You really hit it to the nail. We make our own reality and we fear our own selves however if not for folks like you in the forefront we all may be lost. As mentioned previously, I’ve been crossdressing for over 50+ years and it was only last year that I got the courage to go out in public. I made the decision to go out after years of reading (thanks to the internet) from “girls” like you and others having all the fun. I certainly cannot pass as my face is a rugged as an ape and nor do I have the expertise and time to try to beautify it. Since adventuring out on day 1, I’ve always gone out as a guy in a blouse, skirt, heels and sometimes with stockings on and dressing decently and appropriately. I always admire women who like to dress and showcase themselves and I try to copy them (whether its just going to the grocery or going for a nice dinner). At the beginning I was very conscious of how I will be perceived but the more I go out the more I feel comfortable and the more I’m enjoying my new found freedom. I still have a lot to go as you mentioned we make our own realities but there’s no stopping me now. I have not had a negative comment yet and the worst experience was an old man who saw me get into my car after a good walk around town and stared at me till I left the parking lot.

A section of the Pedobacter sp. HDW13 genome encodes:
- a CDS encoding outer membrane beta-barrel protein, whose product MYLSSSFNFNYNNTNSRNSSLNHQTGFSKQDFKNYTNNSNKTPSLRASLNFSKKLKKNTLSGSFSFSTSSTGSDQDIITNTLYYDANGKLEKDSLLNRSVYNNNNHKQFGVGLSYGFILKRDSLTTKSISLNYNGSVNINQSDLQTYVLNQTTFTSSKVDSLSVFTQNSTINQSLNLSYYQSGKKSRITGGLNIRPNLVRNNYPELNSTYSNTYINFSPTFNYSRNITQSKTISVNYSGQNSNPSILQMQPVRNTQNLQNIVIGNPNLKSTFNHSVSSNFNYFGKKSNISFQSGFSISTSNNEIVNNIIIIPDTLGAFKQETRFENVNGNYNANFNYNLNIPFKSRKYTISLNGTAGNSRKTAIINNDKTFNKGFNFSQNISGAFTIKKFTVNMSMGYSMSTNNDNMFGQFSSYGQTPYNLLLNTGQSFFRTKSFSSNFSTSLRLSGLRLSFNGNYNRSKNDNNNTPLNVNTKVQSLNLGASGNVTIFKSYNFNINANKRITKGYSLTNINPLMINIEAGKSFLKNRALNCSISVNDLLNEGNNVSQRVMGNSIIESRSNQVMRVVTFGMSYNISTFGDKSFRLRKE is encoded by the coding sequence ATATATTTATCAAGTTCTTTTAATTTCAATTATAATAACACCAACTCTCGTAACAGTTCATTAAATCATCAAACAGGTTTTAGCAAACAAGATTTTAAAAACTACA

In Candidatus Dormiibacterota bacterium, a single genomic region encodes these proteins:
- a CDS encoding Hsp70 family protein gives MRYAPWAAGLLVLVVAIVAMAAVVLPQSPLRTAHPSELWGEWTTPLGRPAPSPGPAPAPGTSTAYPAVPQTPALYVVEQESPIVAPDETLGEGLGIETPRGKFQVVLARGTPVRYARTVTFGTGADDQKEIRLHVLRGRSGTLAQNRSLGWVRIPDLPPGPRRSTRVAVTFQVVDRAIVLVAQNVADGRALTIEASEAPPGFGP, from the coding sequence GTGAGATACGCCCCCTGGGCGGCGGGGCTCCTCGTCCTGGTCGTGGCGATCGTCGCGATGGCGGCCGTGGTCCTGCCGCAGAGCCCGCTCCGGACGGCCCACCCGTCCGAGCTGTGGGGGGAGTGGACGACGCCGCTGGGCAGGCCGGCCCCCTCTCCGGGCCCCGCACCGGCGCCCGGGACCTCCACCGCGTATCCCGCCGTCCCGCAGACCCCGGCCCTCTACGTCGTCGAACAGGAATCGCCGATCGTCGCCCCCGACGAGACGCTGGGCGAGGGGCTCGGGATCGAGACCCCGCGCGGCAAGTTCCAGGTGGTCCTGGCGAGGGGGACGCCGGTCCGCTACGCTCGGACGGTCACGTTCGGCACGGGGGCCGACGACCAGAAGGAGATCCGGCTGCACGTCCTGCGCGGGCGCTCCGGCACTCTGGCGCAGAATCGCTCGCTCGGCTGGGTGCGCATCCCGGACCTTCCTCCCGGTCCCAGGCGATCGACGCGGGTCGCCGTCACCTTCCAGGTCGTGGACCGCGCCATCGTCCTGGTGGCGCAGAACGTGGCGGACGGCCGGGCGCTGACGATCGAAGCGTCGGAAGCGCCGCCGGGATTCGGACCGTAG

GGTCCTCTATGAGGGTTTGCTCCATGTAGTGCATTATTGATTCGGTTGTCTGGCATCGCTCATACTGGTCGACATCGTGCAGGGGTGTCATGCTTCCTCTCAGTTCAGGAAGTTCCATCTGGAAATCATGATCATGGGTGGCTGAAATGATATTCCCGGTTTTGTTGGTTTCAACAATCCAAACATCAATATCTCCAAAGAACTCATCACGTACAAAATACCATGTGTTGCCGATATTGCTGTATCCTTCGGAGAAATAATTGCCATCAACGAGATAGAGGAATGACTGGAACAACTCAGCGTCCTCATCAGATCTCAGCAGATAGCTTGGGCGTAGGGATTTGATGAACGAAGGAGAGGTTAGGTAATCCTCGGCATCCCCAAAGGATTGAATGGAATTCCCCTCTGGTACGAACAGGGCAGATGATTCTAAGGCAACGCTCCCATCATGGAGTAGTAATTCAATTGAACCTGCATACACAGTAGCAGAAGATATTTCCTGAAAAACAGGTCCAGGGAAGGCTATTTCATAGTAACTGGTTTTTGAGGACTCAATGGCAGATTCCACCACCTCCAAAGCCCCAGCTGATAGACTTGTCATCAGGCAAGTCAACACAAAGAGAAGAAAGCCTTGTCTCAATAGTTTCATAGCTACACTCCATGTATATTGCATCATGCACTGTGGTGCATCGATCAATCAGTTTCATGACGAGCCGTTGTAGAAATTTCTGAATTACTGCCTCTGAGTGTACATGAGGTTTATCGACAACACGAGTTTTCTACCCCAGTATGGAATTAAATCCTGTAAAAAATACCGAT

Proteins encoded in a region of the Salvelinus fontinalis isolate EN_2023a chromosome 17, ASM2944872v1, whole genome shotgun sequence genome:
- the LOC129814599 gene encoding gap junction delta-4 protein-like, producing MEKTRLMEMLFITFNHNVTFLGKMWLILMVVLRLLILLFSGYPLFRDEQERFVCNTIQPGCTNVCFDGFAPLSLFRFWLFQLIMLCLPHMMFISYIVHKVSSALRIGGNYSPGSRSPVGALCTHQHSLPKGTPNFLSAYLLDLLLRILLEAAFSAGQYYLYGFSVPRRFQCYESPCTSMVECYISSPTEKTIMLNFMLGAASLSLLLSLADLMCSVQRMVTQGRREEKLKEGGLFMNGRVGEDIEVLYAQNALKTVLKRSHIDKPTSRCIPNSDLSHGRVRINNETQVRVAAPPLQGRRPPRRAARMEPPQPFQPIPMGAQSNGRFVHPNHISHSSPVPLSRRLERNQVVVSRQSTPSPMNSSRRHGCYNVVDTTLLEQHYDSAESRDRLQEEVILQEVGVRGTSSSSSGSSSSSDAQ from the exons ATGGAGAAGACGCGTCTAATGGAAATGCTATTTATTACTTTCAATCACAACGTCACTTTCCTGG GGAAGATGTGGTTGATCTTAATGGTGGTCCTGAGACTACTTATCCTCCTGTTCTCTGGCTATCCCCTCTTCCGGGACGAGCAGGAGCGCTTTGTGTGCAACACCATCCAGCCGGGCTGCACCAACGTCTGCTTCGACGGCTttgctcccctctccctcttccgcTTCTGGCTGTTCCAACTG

I’ve learned a lot from all of you “girls” and I thank you for leading the way. My next step is to create a journal of my experiences just like what you’ve done (once I figure out how to create one on the web).

    Always
    Gabrielle

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    1. Gabby, how very sweet of you! It’s comments like this (which I am posting about shortly) that make all the difference! I am so happy every time another lady tells me about an outing and confirms for me, no issues. Keep on being you!

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  7. Kandi you are most definitely proof that you can get out there without much of a problem.
    Being more on the T side of things as a non binary mostly fem person even I get it that I can confuse some, in fact today I’m at the airport getting a Starbucks and the cashier says anything else sir, than went oh I’m sorry. I told him not to worry about it.

    Now mind you I’m presenting with my own hair but full makeup and all. It was really a pleasant interaction and I
    Just owned it and told no worries.
    It felt good as soon as he saw my face he knew he mis gendered